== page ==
October 16, 1857

in Thoreau’s Journal:

I think that the principal stages in the autumnal changes of trees are these, thus far, as I remember, this year: ––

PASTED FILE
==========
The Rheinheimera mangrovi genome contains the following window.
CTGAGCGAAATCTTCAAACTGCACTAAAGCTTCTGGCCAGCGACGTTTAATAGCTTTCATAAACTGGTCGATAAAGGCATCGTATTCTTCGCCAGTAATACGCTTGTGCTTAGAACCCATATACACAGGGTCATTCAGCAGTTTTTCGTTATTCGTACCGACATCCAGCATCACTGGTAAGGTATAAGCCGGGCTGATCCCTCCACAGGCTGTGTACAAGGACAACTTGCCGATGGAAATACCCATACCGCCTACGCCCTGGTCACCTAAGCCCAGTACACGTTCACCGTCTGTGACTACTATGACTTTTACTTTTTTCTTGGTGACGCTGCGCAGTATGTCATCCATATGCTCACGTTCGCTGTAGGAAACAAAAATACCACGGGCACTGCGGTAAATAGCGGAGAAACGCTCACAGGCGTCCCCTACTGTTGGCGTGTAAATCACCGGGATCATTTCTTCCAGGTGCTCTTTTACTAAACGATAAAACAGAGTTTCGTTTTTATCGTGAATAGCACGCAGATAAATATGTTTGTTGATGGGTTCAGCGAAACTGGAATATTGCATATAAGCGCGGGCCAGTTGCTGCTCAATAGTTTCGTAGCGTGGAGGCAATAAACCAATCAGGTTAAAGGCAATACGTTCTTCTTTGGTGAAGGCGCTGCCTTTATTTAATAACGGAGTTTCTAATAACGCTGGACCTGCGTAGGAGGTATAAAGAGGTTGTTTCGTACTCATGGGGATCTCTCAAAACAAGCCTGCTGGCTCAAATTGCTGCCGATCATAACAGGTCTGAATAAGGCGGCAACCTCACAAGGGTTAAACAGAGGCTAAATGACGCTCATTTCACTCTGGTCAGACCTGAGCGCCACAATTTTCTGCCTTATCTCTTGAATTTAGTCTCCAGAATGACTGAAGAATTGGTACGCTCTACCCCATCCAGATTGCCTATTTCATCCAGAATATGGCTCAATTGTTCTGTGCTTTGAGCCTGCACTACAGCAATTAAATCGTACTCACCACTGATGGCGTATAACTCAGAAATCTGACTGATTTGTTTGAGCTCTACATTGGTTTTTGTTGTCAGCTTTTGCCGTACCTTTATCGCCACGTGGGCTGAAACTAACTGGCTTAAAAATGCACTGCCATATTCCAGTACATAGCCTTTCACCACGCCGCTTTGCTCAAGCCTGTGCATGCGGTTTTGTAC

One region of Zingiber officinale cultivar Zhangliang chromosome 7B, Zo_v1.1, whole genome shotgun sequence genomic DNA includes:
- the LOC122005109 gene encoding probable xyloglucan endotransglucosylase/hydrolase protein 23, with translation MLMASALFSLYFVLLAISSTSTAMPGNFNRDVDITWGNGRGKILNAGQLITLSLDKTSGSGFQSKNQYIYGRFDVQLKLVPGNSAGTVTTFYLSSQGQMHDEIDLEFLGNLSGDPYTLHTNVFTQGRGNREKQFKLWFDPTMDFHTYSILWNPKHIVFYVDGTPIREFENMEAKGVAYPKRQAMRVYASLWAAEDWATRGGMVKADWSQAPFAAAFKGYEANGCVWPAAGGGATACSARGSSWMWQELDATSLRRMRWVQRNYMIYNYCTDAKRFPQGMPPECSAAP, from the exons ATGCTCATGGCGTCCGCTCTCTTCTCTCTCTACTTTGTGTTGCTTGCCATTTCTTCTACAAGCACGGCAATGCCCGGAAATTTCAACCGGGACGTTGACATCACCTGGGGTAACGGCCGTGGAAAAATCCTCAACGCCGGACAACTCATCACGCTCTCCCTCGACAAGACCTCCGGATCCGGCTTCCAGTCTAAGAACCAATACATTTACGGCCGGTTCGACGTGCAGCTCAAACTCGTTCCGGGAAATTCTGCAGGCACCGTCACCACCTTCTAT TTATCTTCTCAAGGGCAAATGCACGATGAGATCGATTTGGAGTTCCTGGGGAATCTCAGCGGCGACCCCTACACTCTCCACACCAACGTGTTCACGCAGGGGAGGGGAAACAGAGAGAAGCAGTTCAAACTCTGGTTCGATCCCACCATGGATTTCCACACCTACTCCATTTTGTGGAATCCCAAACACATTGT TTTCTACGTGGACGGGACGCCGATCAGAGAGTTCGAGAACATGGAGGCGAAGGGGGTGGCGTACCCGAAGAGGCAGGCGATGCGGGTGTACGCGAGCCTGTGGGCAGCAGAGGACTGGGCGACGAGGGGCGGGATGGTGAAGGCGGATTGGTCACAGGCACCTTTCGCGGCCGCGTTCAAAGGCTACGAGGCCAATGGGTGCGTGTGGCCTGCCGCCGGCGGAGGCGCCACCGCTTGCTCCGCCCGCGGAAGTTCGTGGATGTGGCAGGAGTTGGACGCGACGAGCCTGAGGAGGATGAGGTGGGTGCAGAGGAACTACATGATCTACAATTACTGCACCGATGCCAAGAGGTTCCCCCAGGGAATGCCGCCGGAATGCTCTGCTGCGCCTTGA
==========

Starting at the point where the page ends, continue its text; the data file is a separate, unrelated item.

First, there were in September the few prematurely blushing white maples, or blazing red ones in water, that reminded us of October. Next, the red maple swamps blazed out in all their glory, attracting the eyes of all travellers and contrasting with other trees. And hard upon these came the ash trees and yellowing birches, and walnuts, and elms, and the sprout-land oaks, the last streaking the hillsides far off, often occupying more commanding positions than the maples. All these add their fires to those of the maples. But even yet the summer is unconquered. Now the red maple fires are gone out (very few exceptions), and the brightness of those accompanying fires is dulled, their leaves falling; but a general, though duller, fire, yellowish or red, growing more reddish, has seized the masses of the forest, and betrays the paucity of the evergreens, but mingled with it are the delicate tints of aspens, etc., and, beneath, of protected underwoods whose exposed specimens gave us such promise.